O'Dwyer, Edward Thomas (1842–1917), catholic bishop of Limerick, was born 25 January 1842 at Holy Cross, Co. Tipperary, into a family with antecedents that included landowners, army officers, and prominent clergymen. The sense of family fostered self-confidence in the young Edward Thomas. His father, John Keating-O'Dwyer, was an excise officer and had previously studied for the priesthood. His mother, Anne Quinlivan, came from a prominent Limerick milling family. There were two other children: Kate, who died early, and Annie, who became a religious sister. Shortly after Edward's birth, the family moved to Limerick. He received his primary education from the Christian Brothers, his secondary at Doon, Co. Limerick, and at St Munchin's diocesan college, Limerick, then run by the Jesuits. In 1860 he entered Maynooth College where, without extending himself, he came in the first three or four places in each subject. Ordained in 1867, he served in eight different parishes in eight years. His exuberant zeal appears not to have been adapted to the priests and situation in which he worked. During those years he became friendly with Isaac Butt (qv) and stood in the hustings with him in 1871. His appointment (1874) to St Michael's parish, Limerick, marked a turning point in his career. His eloquent sermons were appreciated; he agitated successfully for better working and living conditions for the working people, vigorously championed the spread of temperance, and established an institute for young people where they could read, study, and have opportunities for relaxation.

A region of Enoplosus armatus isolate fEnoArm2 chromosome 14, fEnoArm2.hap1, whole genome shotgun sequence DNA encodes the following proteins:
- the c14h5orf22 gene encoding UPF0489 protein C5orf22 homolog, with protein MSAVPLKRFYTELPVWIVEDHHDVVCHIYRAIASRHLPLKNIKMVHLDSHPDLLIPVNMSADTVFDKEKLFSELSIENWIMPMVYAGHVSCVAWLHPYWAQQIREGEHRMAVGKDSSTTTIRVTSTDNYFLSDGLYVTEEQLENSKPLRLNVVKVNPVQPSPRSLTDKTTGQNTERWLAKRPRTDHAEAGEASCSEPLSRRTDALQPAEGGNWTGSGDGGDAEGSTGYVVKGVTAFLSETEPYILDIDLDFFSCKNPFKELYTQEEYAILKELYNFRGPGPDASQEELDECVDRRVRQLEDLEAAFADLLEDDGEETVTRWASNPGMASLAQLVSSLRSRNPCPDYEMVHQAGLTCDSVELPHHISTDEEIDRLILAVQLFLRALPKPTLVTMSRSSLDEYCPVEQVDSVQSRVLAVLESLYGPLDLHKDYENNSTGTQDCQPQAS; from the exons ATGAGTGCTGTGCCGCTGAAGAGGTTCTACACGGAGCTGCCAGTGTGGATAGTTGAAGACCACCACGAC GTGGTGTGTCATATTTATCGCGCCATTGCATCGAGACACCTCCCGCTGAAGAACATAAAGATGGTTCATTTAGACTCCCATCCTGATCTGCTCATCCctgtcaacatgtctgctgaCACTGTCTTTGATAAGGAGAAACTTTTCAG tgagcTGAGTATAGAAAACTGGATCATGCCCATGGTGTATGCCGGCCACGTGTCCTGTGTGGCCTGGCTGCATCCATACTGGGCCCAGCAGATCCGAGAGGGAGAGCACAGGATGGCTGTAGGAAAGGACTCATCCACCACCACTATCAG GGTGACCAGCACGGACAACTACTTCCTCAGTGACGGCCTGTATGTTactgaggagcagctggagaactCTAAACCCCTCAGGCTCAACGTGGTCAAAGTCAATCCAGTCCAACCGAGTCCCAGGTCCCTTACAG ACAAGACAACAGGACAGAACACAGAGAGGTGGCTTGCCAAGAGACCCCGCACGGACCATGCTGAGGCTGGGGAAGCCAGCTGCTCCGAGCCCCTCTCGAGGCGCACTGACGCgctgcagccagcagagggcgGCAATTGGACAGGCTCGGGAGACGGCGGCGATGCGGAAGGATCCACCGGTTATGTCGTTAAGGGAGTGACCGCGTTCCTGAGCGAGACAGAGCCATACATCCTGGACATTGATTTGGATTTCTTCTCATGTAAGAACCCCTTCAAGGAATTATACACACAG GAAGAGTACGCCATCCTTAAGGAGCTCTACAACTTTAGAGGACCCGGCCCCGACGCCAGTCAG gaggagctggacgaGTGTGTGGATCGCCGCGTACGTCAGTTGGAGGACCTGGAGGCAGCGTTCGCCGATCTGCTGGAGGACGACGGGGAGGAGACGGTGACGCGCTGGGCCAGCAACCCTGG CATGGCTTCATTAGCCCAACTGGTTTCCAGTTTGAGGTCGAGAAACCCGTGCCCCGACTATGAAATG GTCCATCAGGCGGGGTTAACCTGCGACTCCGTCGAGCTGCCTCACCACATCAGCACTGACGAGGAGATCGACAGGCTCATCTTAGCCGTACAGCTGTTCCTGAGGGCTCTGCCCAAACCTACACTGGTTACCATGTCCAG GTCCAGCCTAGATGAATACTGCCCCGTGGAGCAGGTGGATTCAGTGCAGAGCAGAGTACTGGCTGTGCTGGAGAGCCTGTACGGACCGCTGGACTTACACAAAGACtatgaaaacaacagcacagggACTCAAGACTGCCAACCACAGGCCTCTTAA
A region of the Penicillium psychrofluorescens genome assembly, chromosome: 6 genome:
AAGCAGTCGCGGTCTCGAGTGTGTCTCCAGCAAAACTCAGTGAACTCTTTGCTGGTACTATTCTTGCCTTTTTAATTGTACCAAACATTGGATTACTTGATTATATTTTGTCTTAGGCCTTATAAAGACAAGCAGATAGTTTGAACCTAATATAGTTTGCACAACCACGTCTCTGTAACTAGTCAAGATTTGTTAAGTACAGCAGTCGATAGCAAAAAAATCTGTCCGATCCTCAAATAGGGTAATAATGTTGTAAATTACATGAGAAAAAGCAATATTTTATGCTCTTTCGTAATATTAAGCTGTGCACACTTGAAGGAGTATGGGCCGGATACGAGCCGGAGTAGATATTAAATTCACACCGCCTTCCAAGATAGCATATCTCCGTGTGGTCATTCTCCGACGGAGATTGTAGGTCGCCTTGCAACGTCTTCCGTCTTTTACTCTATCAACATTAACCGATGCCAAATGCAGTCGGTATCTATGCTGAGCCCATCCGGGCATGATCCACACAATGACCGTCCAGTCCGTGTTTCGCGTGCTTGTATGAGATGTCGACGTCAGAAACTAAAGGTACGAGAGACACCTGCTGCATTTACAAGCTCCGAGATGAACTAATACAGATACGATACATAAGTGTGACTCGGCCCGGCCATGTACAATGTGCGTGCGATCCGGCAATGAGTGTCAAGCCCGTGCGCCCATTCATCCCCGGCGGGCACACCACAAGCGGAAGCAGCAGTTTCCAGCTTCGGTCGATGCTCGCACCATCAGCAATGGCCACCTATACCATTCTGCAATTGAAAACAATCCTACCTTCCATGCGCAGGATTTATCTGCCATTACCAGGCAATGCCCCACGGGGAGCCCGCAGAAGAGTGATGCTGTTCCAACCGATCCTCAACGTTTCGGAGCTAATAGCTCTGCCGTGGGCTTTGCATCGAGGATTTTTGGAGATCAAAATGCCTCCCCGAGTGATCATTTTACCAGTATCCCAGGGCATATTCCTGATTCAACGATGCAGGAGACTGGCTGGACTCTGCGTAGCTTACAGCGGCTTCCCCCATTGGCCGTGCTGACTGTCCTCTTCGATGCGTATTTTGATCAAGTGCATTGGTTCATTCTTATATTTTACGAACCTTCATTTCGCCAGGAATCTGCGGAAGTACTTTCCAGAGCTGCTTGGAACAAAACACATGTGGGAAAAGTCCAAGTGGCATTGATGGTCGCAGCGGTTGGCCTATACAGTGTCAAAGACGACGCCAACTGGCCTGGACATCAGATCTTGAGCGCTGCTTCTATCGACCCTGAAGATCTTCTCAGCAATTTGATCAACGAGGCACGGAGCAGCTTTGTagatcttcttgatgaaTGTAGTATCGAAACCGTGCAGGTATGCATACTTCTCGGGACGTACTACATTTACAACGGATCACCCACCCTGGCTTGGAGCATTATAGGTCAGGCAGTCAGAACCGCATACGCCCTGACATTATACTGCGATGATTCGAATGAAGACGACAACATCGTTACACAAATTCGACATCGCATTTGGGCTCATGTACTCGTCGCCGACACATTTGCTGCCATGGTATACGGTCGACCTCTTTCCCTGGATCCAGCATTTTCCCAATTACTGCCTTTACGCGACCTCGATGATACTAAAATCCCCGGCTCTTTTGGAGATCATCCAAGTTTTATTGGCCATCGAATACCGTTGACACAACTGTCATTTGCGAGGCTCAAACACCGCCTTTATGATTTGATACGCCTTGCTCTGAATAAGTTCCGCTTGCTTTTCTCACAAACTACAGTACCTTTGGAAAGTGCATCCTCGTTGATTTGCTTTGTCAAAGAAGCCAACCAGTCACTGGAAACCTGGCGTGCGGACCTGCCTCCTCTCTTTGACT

While still a curate, O'Dwyer was the first choice of the clergy of Limerick to succeed the late Bishop George Butler (1815–86). Appointed in May 1886, he soon made his mark. He gave much attention to conferences of the clergy, and was punctilious in his visitation of parishes and religious houses and institutions in his diocese. He particularly involved himself in educational matters: promoting opportunities for his people, and insisting that catholics be treated fairly in the allocation of public funds for education. But his impetuous, autocratic manner and attitude, augmented by his deafness, led to collisions with other educational bodies. There was a prolonged dispute with protestant clergy about two schools, an unsuccessful controversy with the Jesuits at Mungret College that went to Rome, and a clash with the Christian Brothers that led to their withdrawal from a school in Bruff, Co. Limerick.
A supporter of home rule, O'Dwyer was angered by the supplanting of Isaac Butt by John Dillon (qv) and C. S. Parnell (qv). The fact that Dillon, and by implication Parnell, were supporters of the Plan of Campaign added to the moral objections he experienced at the boycotting, violence, and widespread intimidation associated with the agrarian policy. He, and Co-adjutor Bishop John Healy (qv) of Clonfert, complained to Rome. Mgr Persico, sent by Pope Leo XIII to examine the situation, was much impressed by O'Dwyer, and remained a friend and supporter at the Vatican. The papal rescript of 1887 condemning the Plan was bitterly criticised across the country, but O'Dwyer defied all opposition and insisted it was binding on priests and laity alike. By the end of 1890 the Irish party was split as a result of the Parnell–O'Shea divorce case, and the Plan of Campaign had collapsed. O'Dwyer had been aware since 1888 that Parnell was guilty of adultery and of lying, yet he refused to sign the hierarchy's denunciation of the Irish leader. He explained that Parnell was preferable to another blackguard such as Dillon or William O'Brien (qv).